The medical examiner’s examinations of public guardianship deaths jumped to 66 death reviews in 2021 and 75 deaths reviews in 2022, after the office changed its policy in 2021. The change called for an external exam of anyone who dies while the state is their guardian or conservator, and resulted in a five-fold increase in reviews compared to prior years.
“The number of deaths reported by the Department of Health and Human Services increased, and the (Office of Chief Medical Examiner) determined that examinations or autopsies of public wards might determine if there is a need to protect any other persons within this vulnerable population,” Chasteen wrote in response to questions from the Monitor.
When a death is labeled undetermined, it is “not necessarily” suspicious, Chasteen wrote.
“It simply means that (the Office of Chief Medical Examiner) could not determine the manner of death based on the information available about the circumstances of that death,” Chasteen wrote.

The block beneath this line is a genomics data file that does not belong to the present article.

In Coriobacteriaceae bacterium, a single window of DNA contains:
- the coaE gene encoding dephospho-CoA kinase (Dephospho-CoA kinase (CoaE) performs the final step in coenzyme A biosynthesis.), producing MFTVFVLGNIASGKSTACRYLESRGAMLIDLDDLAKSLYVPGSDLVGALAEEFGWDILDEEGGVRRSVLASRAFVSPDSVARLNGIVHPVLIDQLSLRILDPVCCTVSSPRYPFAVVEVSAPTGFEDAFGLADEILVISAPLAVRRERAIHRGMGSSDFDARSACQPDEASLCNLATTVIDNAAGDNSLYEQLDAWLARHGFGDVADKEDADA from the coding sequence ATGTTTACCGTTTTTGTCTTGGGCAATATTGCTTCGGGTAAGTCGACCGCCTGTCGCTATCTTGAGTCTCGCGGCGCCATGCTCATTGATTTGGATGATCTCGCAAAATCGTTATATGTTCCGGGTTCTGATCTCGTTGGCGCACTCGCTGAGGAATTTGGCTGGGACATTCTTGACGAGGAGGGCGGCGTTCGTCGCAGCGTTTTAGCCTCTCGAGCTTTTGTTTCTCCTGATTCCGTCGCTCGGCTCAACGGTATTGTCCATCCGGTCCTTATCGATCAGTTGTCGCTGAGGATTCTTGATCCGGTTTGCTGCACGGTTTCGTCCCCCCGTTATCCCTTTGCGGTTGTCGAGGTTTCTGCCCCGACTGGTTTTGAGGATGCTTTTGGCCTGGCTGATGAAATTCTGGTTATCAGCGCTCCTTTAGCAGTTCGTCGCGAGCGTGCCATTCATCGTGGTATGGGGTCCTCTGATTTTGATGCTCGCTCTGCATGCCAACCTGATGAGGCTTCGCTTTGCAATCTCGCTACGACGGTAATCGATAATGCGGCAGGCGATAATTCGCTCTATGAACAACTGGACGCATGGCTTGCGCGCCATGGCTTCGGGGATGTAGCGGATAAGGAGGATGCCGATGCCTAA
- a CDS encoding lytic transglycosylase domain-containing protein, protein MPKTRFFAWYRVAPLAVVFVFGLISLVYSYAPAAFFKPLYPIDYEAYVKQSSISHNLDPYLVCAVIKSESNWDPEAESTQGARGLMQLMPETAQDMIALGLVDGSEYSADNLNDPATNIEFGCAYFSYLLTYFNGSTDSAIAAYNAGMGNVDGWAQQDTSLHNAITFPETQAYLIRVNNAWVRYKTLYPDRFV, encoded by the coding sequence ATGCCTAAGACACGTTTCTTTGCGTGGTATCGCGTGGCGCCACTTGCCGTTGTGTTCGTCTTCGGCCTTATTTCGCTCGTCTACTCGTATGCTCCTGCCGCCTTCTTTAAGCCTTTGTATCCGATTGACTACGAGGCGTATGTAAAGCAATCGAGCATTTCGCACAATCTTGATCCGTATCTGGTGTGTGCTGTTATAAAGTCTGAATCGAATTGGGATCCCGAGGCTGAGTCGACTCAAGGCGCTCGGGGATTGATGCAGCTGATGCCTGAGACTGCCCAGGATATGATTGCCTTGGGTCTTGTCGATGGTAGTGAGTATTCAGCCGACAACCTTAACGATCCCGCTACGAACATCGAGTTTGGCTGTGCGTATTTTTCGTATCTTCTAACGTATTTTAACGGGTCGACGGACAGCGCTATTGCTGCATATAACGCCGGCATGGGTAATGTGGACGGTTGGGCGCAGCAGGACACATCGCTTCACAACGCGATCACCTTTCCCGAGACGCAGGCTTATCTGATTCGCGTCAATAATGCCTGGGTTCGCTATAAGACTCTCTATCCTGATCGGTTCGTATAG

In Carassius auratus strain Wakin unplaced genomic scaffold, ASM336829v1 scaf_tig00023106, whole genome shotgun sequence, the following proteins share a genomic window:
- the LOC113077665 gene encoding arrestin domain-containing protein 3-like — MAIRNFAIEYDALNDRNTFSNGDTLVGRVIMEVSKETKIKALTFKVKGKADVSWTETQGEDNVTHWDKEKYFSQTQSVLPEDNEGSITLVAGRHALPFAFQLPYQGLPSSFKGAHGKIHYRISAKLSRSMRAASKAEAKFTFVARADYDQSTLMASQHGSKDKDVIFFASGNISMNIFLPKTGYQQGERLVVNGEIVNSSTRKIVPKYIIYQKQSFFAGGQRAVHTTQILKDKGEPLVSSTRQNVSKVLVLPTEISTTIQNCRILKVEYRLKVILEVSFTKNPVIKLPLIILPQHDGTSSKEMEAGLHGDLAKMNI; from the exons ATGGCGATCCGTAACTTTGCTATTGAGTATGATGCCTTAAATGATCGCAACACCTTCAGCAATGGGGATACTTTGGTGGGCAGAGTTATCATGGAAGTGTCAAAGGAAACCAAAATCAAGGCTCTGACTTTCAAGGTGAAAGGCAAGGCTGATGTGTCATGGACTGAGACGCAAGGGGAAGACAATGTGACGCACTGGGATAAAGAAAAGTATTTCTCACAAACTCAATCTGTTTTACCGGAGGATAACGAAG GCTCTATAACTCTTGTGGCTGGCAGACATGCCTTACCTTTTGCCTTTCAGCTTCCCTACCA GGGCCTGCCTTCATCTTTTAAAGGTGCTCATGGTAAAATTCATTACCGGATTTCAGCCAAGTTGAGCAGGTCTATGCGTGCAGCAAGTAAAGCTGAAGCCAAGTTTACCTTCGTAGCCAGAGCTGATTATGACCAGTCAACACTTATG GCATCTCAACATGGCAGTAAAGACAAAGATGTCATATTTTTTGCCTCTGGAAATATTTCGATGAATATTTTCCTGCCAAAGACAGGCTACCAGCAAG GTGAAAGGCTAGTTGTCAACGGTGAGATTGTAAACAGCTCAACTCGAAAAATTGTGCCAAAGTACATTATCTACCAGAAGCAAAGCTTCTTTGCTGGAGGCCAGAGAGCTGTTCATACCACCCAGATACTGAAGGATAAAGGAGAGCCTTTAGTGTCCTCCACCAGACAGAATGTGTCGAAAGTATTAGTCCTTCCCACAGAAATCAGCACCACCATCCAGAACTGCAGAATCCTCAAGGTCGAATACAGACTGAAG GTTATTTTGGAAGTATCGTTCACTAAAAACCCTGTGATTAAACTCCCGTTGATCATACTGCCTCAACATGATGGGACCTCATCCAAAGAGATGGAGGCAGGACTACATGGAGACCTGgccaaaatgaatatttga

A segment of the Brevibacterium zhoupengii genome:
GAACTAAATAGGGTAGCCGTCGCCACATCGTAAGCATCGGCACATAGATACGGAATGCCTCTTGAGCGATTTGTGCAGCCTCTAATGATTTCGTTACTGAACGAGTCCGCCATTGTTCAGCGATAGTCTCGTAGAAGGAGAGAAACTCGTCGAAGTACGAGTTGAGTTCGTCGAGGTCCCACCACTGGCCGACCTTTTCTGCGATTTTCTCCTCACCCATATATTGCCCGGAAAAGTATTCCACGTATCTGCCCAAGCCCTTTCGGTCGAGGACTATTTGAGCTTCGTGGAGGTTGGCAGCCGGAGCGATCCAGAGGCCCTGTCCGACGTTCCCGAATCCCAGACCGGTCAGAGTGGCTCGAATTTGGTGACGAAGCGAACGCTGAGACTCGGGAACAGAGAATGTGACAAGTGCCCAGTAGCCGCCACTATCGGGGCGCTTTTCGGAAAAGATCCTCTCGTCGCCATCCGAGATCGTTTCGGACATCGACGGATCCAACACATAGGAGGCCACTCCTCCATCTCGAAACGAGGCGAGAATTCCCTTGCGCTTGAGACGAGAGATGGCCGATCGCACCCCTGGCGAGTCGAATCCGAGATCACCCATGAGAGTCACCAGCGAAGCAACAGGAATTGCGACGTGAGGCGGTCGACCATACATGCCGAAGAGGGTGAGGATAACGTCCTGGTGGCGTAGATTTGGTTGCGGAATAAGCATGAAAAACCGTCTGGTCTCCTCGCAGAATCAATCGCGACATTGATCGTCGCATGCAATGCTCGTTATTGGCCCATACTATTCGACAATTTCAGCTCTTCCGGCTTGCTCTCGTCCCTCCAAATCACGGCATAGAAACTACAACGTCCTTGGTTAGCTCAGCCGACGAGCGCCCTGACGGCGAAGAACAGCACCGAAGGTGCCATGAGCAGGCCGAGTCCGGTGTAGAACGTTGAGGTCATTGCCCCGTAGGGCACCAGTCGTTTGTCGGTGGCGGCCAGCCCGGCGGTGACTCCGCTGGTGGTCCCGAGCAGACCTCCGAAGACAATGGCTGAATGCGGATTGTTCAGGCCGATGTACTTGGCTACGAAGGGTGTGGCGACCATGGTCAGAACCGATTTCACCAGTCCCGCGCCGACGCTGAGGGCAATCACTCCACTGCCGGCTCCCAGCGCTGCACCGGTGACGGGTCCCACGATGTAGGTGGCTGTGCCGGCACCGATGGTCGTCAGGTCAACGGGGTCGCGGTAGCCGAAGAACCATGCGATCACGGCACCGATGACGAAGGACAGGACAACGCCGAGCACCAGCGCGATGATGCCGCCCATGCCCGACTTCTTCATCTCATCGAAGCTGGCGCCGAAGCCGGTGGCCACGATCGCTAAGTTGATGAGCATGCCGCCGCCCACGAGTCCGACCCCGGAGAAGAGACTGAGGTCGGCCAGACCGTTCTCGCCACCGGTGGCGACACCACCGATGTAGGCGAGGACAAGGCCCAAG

Incapacitated woman potentially over-administered meds
Police are looking deeper into one of the “undetermined” deaths flagged by the medical examiner’s office.
The death of Laurie Wall, the woman with cerebral palsy and a mental disability who died from “acute intoxication” of the combined effects of three medications, has been an open case for more than two years.
The Major Crimes Unit of the State Police investigated her death, said spokeswoman Shannon Moss.
Wall had been under public guardianship for 34 years when she died in 2021.
Wall had a “profound” mental disability and required hands-on care for dressing, bathing, toileting, eating and drinking. She was described around age 18 as being “non-verbal and has tremendous difficulty making even the simplest needs known.” Her condition did not improve.